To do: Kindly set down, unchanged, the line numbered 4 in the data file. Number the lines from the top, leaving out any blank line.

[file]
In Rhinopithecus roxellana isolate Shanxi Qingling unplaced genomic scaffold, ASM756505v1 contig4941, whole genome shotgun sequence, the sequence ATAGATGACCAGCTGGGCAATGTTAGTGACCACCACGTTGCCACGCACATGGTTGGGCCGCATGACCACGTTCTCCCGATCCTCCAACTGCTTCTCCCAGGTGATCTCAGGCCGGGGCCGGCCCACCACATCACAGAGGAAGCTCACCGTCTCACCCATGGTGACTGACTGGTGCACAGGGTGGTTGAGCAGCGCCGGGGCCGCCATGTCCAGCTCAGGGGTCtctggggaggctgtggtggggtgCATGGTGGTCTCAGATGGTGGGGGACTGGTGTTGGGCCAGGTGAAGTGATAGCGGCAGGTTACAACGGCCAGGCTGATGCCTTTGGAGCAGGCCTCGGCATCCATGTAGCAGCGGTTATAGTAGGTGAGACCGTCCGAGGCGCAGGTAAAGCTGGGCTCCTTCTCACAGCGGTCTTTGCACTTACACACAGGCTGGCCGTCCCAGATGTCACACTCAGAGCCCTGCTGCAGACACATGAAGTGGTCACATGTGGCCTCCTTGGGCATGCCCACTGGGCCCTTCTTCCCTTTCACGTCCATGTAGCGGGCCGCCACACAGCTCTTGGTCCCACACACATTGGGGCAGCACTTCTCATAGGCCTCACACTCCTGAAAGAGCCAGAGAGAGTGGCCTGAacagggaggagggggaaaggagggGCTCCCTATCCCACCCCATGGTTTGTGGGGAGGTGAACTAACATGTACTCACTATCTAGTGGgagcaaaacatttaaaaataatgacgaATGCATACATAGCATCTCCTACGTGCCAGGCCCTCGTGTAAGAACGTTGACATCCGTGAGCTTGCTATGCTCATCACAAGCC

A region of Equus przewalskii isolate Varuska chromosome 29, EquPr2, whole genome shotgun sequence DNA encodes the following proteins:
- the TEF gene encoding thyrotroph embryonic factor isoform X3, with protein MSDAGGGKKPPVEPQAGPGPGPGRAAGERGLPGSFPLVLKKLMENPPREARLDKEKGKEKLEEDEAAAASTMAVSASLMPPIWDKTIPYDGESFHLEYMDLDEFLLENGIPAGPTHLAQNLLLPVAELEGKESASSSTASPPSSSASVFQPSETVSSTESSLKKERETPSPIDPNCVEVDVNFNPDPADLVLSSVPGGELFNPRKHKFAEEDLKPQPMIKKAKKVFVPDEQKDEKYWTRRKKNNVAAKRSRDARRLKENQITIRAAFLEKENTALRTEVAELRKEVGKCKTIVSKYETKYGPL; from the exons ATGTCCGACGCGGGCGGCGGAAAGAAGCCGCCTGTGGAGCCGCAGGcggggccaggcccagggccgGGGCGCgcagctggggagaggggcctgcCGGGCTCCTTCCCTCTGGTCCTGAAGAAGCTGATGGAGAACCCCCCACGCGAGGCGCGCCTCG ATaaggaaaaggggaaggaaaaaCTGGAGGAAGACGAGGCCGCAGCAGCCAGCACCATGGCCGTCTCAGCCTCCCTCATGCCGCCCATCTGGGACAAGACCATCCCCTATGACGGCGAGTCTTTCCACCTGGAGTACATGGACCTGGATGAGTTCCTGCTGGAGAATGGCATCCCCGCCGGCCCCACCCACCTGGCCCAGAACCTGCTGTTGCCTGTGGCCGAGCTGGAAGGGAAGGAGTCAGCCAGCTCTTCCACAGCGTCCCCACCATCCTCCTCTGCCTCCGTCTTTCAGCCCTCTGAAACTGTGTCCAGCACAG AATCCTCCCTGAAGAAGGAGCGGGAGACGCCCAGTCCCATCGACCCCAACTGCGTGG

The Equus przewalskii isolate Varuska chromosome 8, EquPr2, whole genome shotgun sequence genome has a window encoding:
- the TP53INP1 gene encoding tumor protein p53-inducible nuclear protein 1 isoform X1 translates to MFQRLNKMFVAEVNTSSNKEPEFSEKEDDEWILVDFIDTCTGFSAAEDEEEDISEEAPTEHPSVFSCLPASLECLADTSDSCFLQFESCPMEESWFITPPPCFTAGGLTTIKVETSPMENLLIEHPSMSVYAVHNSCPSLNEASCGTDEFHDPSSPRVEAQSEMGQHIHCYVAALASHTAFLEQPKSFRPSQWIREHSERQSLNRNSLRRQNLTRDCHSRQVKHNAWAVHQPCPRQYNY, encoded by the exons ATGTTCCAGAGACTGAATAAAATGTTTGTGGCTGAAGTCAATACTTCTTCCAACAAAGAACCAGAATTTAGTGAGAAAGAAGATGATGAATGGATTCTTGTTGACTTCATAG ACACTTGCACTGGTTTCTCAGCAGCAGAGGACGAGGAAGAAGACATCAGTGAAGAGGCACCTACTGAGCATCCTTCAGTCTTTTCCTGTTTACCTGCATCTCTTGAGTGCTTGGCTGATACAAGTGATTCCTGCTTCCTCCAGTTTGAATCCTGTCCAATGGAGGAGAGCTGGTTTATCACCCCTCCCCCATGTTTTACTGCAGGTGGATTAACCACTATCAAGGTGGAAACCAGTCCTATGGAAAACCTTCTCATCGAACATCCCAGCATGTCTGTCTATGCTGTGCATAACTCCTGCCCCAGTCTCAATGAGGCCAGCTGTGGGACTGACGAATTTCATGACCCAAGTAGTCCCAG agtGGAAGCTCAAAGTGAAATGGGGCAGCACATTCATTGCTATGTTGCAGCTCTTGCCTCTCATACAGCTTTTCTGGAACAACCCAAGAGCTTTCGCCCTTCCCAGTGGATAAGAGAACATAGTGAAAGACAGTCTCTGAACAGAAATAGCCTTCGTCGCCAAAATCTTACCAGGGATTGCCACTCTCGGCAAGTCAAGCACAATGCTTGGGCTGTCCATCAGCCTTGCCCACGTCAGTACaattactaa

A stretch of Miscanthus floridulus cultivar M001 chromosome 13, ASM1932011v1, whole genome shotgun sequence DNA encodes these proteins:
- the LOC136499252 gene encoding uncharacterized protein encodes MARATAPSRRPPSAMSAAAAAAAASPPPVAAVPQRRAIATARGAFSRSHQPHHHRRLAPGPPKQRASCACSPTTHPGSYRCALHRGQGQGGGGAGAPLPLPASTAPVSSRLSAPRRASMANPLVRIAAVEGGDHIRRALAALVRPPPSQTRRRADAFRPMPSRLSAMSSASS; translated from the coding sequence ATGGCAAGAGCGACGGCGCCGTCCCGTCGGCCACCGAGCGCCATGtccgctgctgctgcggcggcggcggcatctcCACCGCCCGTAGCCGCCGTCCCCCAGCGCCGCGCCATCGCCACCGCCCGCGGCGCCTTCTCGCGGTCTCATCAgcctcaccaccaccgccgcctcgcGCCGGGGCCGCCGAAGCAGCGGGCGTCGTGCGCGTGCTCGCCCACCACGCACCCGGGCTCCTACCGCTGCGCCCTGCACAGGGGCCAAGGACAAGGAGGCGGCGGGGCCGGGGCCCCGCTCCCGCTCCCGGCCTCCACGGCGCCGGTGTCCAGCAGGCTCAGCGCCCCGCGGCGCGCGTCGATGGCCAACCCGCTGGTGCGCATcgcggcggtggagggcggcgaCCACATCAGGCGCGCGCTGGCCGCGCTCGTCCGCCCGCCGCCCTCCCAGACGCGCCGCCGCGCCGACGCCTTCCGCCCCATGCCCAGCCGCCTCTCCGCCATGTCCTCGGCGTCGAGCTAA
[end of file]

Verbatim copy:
The Equus przewalskii isolate Varuska chromosome 8, EquPr2, whole genome shotgun sequence genome has a window encoding: